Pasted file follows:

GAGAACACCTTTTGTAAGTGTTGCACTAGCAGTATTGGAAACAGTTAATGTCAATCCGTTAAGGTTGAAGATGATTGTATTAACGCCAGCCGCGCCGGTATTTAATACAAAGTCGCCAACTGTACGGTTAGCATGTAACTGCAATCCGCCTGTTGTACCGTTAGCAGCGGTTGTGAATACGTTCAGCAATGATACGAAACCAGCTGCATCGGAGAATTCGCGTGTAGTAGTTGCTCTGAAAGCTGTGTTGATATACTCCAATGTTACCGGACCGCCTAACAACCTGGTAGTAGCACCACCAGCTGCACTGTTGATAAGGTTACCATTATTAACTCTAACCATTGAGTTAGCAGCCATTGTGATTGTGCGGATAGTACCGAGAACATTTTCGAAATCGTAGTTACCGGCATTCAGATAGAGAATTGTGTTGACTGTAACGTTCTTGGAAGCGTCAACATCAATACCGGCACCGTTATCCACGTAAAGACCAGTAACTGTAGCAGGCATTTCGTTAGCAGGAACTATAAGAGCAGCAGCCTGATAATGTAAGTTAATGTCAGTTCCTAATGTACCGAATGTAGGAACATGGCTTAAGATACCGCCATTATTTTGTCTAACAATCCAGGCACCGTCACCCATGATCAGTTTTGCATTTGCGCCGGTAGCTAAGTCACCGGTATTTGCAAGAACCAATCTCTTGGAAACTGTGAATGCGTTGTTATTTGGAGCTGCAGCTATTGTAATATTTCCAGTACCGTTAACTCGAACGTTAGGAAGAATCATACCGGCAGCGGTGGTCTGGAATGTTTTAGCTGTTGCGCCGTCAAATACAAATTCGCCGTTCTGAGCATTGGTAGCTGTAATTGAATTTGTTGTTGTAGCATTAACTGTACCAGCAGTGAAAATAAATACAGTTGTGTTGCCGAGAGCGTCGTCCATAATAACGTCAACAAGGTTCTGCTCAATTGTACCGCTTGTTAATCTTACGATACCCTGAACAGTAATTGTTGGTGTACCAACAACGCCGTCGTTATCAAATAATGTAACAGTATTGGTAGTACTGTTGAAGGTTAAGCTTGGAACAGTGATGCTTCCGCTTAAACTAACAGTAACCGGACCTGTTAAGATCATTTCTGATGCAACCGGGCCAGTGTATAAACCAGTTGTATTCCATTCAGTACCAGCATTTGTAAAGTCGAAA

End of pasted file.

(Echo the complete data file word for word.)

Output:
GAGAACACCTTTTGTAAGTGTTGCACTAGCAGTATTGGAAACAGTTAATGTCAATCCGTTAAGGTTGAAGATGATTGTATTAACGCCAGCCGCGCCGGTATTTAATACAAAGTCGCCAACTGTACGGTTAGCATGTAACTGCAATCCGCCTGTTGTACCGTTAGCAGCGGTTGTGAATACGTTCAGCAATGATACGAAACCAGCTGCATCGGAGAATTCGCGTGTAGTAGTTGCTCTGAAAGCTGTGTTGATATACTCCAATGTTACCGGACCGCCTAACAACCTGGTAGTAGCACCACCAGCTGCACTGTTGATAAGGTTACCATTATTAACTCTAACCATTGAGTTAGCAGCCATTGTGATTGTGCGGATAGTACCGAGAACATTTTCGAAATCGTAGTTACCGGCATTCAGATAGAGAATTGTGTTGACTGTAACGTTCTTGGAAGCGTCAACATCAATACCGGCACCGTTATCCACGTAAAGACCAGTAACTGTAGCAGGCATTTCGTTAGCAGGAACTATAAGAGCAGCAGCCTGATAATGTAAGTTAATGTCAGTTCCTAATGTACCGAATGTAGGAACATGGCTTAAGATACCGCCATTATTTTGTCTAACAATCCAGGCACCGTCACCCATGATCAGTTTTGCATTTGCGCCGGTAGCTAAGTCACCGGTATTTGCAAGAACCAATCTCTTGGAAACTGTGAATGCGTTGTTATTTGGAGCTGCAGCTATTGTAATATTTCCAGTACCGTTAACTCGAACGTTAGGAAGAATCATACCGGCAGCGGTGGTCTGGAATGTTTTAGCTGTTGCGCCGTCAAATACAAATTCGCCGTTCTGAGCATTGGTAGCTGTAATTGAATTTGTTGTTGTAGCATTAACTGTACCAGCAGTGAAAATAAATACAGTTGTGTTGCCGAGAGCGTCGTCCATAATAACGTCAACAAGGTTCTGCTCAATTGTACCGCTTGTTAATCTTACGATACCCTGAACAGTAATTGTTGGTGTACCAACAACGCCGTCGTTATCAAATAATGTAACAGTATTGGTAGTACTGTTGAAGGTTAAGCTTGGAACAGTGATGCTTCCGCTTAAACTAACAGTAACCGGACCTGTTAAGATCATTTCTGATGCAACCGGGCCAGTGTATAAACCAGTTGTATTCCATTCAGTACCAGCATTTGTAAAGTCGAAA